Dame Aggie struggled to sit up, elbowing at her handbag for leverage. I've seen tents that were erected more gracefully. "What's he on about now, dears?"

"Marmite patting," stated Cher.

"Oh! Marmite patting! Wonderful. Christopher Lee taught me," she said with some sudden airs and graces. "He finds it very relaxing."

We braced ourselves for another one of her overly-visual stories. There was an expectant air, mostly from Dame Aggie.

"What? You've never patted Marmite?" she asked after a few minutes of trying to catch one of our eyes.

I opened my mouth, and closed it again. Some of my adventures were for another day.

Dame Aggie barked a laugh laced with genuine surprise, and with a resolute "Right!", hauled herself to her feet and hobbled off across the grass in the direction of the corner shop. She cut quite a sight in her evening dress topped with her woollen shawl, but even from this distance you could see the green stains on the knees from the celebratory skid she did from last night's impromptu football game. Which was odd as it was played on some baize in a butcher's window.

We took a moment to enjoy the quiet. Brian's snores merged with the dull rumble of the distant traffic, and Judith contented herself by modelling the molecular stricture of Marmite using a pile of balls and sticks she always appeared to carry with her. I refuted the vertical, admiring the way the sun lit the leaves in the tree above us, throwing rivulets of gold through the gaps.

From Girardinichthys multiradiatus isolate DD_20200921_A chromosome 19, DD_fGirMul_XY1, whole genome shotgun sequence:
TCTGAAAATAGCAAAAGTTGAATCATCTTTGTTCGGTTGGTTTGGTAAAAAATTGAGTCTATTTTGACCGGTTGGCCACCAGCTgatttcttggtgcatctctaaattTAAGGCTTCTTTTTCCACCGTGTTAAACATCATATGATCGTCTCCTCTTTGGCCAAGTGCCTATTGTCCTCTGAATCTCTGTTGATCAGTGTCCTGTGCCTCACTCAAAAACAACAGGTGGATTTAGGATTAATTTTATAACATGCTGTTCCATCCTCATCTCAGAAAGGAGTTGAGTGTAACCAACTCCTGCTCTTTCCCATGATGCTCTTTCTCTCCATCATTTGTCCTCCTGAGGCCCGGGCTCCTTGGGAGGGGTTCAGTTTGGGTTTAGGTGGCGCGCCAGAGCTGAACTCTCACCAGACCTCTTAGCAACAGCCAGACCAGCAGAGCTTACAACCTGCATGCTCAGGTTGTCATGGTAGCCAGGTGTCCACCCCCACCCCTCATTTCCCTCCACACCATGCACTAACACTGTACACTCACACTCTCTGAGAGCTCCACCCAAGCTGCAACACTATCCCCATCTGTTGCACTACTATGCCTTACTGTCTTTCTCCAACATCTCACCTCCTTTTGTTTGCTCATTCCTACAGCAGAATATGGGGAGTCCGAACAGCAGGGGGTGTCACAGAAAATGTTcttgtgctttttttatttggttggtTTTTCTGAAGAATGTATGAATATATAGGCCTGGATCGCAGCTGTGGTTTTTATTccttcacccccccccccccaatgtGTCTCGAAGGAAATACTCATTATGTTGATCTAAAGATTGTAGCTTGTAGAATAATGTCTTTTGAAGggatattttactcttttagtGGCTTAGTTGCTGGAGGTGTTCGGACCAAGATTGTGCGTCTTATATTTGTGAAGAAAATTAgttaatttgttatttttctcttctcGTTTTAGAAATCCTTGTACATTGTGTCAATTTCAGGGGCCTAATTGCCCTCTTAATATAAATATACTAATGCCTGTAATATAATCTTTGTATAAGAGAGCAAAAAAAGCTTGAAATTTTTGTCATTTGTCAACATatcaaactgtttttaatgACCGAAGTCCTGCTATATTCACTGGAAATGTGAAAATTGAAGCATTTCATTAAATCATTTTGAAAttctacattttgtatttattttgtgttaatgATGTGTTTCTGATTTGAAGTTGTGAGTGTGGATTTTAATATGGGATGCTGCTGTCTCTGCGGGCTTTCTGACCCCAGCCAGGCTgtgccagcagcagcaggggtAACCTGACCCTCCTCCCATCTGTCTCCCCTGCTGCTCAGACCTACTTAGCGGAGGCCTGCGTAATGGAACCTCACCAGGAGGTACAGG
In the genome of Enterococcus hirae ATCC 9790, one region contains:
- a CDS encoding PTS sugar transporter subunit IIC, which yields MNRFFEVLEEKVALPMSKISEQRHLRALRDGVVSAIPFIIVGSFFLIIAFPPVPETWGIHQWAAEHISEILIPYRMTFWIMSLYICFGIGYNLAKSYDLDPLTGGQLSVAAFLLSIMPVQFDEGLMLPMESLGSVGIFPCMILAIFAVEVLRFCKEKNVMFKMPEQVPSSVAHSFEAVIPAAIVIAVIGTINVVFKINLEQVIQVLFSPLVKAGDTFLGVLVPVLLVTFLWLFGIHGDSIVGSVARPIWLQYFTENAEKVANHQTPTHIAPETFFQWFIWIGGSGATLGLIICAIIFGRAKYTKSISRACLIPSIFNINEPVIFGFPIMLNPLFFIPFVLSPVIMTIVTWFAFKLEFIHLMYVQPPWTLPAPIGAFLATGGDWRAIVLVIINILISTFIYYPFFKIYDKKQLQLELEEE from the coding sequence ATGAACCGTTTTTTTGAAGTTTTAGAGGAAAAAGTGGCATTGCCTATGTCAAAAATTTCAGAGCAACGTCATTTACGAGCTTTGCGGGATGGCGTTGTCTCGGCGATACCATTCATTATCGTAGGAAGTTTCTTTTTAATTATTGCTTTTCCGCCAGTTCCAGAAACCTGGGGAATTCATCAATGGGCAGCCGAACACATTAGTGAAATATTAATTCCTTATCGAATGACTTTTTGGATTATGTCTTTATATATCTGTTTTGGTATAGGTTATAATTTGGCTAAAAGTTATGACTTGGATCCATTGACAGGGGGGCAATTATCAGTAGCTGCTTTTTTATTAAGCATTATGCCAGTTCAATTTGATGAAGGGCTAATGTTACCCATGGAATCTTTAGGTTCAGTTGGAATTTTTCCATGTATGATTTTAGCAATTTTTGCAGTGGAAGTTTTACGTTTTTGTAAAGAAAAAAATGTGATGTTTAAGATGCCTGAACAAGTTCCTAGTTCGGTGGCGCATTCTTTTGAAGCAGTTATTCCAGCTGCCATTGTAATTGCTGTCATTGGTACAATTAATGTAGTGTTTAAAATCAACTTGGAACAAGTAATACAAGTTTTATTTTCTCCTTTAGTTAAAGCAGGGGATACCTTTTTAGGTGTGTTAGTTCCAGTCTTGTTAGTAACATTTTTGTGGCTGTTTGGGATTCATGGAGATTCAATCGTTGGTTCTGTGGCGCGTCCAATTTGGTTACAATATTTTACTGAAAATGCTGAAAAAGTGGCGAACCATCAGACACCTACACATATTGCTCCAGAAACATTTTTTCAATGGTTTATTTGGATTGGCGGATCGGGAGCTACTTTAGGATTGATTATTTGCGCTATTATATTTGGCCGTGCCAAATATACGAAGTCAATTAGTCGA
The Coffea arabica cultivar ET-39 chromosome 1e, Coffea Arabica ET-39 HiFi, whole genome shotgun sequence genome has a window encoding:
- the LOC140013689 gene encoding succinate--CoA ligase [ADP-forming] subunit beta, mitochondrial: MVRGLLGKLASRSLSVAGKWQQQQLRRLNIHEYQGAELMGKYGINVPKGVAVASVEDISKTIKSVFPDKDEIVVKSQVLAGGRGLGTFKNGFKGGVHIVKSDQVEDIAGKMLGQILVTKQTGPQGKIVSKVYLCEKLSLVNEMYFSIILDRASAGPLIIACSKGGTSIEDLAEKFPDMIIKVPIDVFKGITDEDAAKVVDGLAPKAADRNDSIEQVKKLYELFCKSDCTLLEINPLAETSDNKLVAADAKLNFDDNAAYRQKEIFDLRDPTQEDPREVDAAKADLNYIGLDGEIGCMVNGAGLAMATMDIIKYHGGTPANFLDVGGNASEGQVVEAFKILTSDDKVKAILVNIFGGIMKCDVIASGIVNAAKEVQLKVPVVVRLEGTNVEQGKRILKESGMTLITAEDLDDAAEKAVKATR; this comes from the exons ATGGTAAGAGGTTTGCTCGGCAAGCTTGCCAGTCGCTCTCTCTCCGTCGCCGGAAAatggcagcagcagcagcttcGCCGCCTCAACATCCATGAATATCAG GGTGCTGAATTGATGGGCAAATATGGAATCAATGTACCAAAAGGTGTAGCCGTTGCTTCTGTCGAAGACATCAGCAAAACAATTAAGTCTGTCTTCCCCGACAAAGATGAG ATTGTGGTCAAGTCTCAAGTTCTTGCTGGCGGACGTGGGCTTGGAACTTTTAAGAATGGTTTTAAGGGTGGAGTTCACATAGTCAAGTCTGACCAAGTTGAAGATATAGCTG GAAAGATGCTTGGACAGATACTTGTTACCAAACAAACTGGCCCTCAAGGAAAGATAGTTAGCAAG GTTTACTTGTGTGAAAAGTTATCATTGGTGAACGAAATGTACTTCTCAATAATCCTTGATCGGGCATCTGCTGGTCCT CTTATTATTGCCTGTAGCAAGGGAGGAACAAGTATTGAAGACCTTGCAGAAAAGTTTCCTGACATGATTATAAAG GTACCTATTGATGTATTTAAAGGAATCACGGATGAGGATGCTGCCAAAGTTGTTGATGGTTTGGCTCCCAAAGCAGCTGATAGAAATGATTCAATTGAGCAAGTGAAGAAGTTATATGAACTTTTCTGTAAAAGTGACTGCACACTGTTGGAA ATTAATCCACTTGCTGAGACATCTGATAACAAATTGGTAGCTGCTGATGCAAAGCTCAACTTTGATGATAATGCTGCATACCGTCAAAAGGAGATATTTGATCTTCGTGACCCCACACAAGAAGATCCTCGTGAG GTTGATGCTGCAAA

Dame Aggie arrived back with a sigh, sat down heavily and threw a bag of bacon sandwiches into the centre. From her gargantuan handbag, she produced five paper plates and a jar of Marmite.

"Now, each take a scoop and put it on your plate," she said.

"And then what?" asked Cher.

"You pat it."

We exchanged looks.

"And then what?" asked Cher.

"It goes white."

I snorted derisively, and told her to stop being silly. She gave me a serious expression, and I buckled under it, and started patting away. After a few minutes, we all got a sense of rhythm going, and I have to say that the gentle motion was helping clear my head somewhat. I stole a look at my plate.

"Well, will you look at that," I exclaimed. The colour had indeed changed, going towards a light brown. "It's gone kaki!"

"BABY SHIT," bellowed Brian, offering his opinion.

"Brian!" cried Judith. There were, after all, children present. Just not as near to him as they were before.

"I told you," said Dame Aggie, fiddling in her handbag for a cloth. "And if you keep going, it goes white!"

"The agitation must fold in air, making it lighter in colour!" exclaimed Judith in her gorgeous presenting tones. She was blissfully happy when she could explain anything with science.

What a blissful way to spend a morning, I reflected. Indeed, the morning had drained away slowly, and we were looking at a gorgeously sunny afternoon. And it didn't hurt to look skyward any more.

Cher was looking at the light-coloured spread on her fingers with an odd curiosity. "So, can we do something now?"

I smacked my lips together, noticing how dry my throat was suddenly. "Hair of the dog?" I suggested.

"We're back to Kevin Spacey again," said Judith, in a rare moment.

I asked Dame Aggie whether she happened to have brought her antiquated atlas with her. "We only got as far as Constantinople," I reminded.

She swapped her Jackie O's for some half-moons chained to her neck and poked around in her bag. "Ah, Constantinople!" she gushed, fixing the glasses unevenly. The book opened with an escaping mote of dust that was lifted by the sunshine, and she ran her fingers over the Post-It note amends she'd made inside. "According to this, for this one, we're going to need some Turkish Raki. Oh! And a galvanised bucket..."

Ah. Happy days.